Clay Sanders shares his insight and devotion as he continues the family’s rich history with Arkansas Enterprises for the Developmentally Disabled
Photography by Lori Sparkman Photography | Shot on location at Pleasant Valley Country Club
When Mary and Sam Sanders welcomed their first-born daughter into the world in 1953, Sammie Gail was the light of their life and perfect in every way. During her first few months, Sammie Gail was your typical baby until the family noticed something wasn’t right. After much concern, tests revealed that Sammie Gail had been born with a birth defect with diminished mental capacities. She was ultimately diagnosed with a “profound congenital birth defect” – malformation of the brain, leaving Sammie Gail dependent on others for all of her needs, throughout her life. As the oldest of four children, she was always accepted by her siblings: Catherine, Scott, Suzanne and Clay along with all the neighborhood kids. Unfortunately, she was never able to walk or roll over and passed away at the age of 18.
Sam became determined to help people with special needs. He established Arkansas Enterprises for Developmentally Disabled in an abandoned grocery store and after nearly half century of service, the organization continues to evolve to serve 500 individuals in 12 Arkansas counties. CEO & Executive Director Georganna Huddleston notes, “AEDD’s programs and services have helped individuals with developmental disabilities gain independence and improve the quality of their lives – primarily through education and employment. AEDD upholds their mission by meeting the needs of children and adults through a variety of programs including preschool services, therapy services, work activities, supported employment, supervised living and community-based activities and life skills training.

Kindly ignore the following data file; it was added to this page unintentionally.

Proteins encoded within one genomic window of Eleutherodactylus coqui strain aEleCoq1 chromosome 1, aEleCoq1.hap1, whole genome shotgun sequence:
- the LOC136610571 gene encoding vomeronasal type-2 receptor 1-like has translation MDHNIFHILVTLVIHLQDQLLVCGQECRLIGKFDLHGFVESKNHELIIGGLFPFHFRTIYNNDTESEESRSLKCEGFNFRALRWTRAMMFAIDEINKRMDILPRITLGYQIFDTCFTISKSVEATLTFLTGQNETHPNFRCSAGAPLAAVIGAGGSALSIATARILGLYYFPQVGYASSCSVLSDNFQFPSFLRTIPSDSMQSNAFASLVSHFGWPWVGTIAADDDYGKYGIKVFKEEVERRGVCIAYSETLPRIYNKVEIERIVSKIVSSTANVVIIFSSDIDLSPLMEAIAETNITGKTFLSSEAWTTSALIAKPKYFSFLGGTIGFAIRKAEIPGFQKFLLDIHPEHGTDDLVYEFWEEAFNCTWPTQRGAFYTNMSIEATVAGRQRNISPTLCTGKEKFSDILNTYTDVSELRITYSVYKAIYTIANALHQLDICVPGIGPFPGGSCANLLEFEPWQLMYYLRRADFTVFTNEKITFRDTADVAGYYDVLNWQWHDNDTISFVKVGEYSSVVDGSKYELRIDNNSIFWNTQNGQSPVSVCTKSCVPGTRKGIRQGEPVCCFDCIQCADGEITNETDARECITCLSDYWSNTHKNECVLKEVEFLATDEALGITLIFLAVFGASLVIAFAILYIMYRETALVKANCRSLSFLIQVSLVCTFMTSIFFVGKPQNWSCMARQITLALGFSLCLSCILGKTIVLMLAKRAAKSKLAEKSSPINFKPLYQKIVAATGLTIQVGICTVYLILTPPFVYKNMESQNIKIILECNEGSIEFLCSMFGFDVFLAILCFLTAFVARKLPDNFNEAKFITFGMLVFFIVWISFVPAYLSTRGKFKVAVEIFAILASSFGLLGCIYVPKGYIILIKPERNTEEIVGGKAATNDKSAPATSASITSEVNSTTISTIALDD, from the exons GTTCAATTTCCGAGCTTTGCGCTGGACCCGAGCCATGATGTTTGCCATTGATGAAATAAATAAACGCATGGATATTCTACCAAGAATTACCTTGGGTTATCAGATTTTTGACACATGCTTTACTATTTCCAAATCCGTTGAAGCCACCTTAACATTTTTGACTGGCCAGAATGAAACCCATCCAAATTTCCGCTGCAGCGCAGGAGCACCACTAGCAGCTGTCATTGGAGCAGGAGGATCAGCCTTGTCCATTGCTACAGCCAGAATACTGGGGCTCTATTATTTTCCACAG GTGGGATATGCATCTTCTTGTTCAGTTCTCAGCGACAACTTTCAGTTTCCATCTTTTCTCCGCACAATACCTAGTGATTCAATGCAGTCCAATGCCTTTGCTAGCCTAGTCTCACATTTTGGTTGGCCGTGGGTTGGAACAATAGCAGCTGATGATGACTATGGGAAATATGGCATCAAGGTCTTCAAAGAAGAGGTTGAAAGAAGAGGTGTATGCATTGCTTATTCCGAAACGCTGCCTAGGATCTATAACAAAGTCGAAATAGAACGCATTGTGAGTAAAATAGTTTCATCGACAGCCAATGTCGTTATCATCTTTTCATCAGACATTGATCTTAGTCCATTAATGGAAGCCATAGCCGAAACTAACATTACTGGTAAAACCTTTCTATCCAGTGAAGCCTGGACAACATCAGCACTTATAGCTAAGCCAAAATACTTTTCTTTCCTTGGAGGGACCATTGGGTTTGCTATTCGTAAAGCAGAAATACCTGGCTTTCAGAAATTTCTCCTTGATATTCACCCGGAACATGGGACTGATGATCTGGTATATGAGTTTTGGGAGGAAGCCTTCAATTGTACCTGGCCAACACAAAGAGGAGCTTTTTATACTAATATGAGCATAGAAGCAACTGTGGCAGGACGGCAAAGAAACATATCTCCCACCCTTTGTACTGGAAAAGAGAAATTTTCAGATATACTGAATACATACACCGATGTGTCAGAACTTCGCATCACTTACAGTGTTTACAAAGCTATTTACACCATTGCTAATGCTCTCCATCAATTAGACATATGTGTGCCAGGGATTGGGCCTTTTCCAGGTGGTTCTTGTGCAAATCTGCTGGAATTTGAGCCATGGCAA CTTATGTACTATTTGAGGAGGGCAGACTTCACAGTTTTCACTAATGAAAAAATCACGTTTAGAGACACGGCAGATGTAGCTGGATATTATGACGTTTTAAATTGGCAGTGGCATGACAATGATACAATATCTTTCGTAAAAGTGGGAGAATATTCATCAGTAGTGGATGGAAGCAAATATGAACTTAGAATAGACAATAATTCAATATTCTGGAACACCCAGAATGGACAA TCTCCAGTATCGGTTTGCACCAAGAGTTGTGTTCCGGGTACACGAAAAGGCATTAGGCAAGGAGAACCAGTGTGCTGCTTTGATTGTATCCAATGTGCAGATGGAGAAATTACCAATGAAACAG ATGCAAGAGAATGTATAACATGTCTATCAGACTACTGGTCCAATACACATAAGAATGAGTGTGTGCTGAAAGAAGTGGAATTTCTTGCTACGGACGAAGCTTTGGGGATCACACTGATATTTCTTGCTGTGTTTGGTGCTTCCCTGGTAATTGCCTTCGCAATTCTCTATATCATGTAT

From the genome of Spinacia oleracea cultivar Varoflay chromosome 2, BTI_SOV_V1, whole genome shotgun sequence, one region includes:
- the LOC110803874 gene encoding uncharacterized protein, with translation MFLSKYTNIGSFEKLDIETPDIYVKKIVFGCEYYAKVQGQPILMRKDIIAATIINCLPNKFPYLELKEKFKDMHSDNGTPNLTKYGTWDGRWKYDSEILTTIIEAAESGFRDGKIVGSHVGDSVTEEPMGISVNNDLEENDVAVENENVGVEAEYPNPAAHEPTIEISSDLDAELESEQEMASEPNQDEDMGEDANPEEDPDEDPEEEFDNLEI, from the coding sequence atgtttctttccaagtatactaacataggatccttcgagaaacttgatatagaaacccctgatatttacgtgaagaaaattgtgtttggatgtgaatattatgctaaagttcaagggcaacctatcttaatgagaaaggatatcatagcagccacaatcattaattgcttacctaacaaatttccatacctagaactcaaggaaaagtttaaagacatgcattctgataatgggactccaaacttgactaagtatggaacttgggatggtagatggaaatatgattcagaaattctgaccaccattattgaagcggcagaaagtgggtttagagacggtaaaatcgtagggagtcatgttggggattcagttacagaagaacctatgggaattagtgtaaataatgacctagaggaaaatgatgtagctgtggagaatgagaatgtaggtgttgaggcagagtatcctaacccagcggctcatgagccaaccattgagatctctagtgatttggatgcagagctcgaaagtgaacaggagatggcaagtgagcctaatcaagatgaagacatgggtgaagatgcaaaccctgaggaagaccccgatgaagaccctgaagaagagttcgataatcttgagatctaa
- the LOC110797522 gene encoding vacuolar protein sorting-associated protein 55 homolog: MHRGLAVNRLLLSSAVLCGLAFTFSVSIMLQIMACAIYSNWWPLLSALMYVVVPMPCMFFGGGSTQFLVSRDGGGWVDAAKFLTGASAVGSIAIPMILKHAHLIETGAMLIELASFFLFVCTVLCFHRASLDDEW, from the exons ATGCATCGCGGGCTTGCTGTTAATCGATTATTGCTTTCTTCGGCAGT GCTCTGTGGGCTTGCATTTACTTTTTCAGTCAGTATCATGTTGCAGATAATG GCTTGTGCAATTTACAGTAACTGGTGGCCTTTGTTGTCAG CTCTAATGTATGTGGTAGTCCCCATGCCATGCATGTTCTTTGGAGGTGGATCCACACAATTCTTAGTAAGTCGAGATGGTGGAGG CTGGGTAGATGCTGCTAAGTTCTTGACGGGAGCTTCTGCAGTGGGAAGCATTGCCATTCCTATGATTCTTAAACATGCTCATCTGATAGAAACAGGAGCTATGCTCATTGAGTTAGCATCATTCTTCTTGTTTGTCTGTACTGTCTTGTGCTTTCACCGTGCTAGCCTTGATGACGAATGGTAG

Sam’s grandson Clay Sanders continues the family’s rich history with the organization as a member of the AEDD Auxiliary. Clay notes, “It’s personal for our family, but to me this is all about a legacy. An idea that started with my grandfather and has grown to mean so many different things to so many people. We have a sense of pride when thinking about what AEDD has grown into and how many people have been helped over the years.”
This month, Clay will welcome AEDD friends and golf enthusiasts to the Tee Off Classic at the Pleasant Valley Country Club. Proceeds from the tournament support AEDD’s programs and services including Jobs 4 You – an initiative that provides vocational training and meaningful employment for people with disabilities. As chairman, Clay recognizes the critical role that AEDD plays in the lives of countless Arkansans and the potential for the organization to cultivate new patronage for its continued mission fulfillment work. “The thing I love about this organization is that it’s constantly evolving, growing and creating new ways to serve those with developmental disabilities,” Clay says. AEDD is always striving to be the leading advocate in creating a community which recognizes the value and abilities of all.”